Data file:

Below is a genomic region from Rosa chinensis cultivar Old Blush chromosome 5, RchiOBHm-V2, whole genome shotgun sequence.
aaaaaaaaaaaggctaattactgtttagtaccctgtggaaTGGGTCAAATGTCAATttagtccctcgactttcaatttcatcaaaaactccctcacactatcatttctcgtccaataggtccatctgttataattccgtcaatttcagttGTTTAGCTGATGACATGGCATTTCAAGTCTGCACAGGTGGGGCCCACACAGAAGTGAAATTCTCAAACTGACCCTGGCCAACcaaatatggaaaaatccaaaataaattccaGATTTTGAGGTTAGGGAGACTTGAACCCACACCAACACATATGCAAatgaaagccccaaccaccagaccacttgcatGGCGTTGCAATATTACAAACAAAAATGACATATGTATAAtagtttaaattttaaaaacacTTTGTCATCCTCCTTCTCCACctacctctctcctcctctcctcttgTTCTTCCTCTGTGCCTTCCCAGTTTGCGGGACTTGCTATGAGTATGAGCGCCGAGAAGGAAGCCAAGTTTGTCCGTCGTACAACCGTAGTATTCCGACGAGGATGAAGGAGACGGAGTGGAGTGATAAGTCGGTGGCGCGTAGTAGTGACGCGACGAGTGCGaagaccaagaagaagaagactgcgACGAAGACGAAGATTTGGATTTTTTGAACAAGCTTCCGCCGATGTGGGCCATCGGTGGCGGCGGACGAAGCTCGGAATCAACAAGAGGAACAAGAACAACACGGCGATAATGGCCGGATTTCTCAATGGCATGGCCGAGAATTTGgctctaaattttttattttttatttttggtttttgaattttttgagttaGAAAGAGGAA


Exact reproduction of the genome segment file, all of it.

Below is a genomic region from Rosa chinensis cultivar Old Blush chromosome 5, RchiOBHm-V2, whole genome shotgun sequence.
aaaaaaaaaaaggctaattactgtttagtaccctgtggaaTGGGTCAAATGTCAATttagtccctcgactttcaatttcatcaaaaactccctcacactatcatttctcgtccaataggtccatctgttataattccgtcaatttcagttGTTTAGCTGATGACATGGCATTTCAAGTCTGCACAGGTGGGGCCCACACAGAAGTGAAATTCTCAAACTGACCCTGGCCAACcaaatatggaaaaatccaaaataaattccaGATTTTGAGGTTAGGGAGACTTGAACCCACACCAACACATATGCAAatgaaagccccaaccaccagaccacttgcatGGCGTTGCAATATTACAAACAAAAATGACATATGTATAAtagtttaaattttaaaaacacTTTGTCATCCTCCTTCTCCACctacctctctcctcctctcctcttgTTCTTCCTCTGTGCCTTCCCAGTTTGCGGGACTTGCTATGAGTATGAGCGCCGAGAAGGAAGCCAAGTTTGTCCGTCGTACAACCGTAGTATTCCGACGAGGATGAAGGAGACGGAGTGGAGTGATAAGTCGGTGGCGCGTAGTAGTGACGCGACGAGTGCGaagaccaagaagaagaagactgcgACGAAGACGAAGATTTGGATTTTTTGAACAAGCTTCCGCCGATGTGGGCCATCGGTGGCGGCGGACGAAGCTCGGAATCAACAAGAGGAACAAGAACAACACGGCGATAATGGCCGGATTTCTCAATGGCATGGCCGAGAATTTGgctctaaattttttattttttatttttggtttttgaattttttgagttaGAAAGAGGAA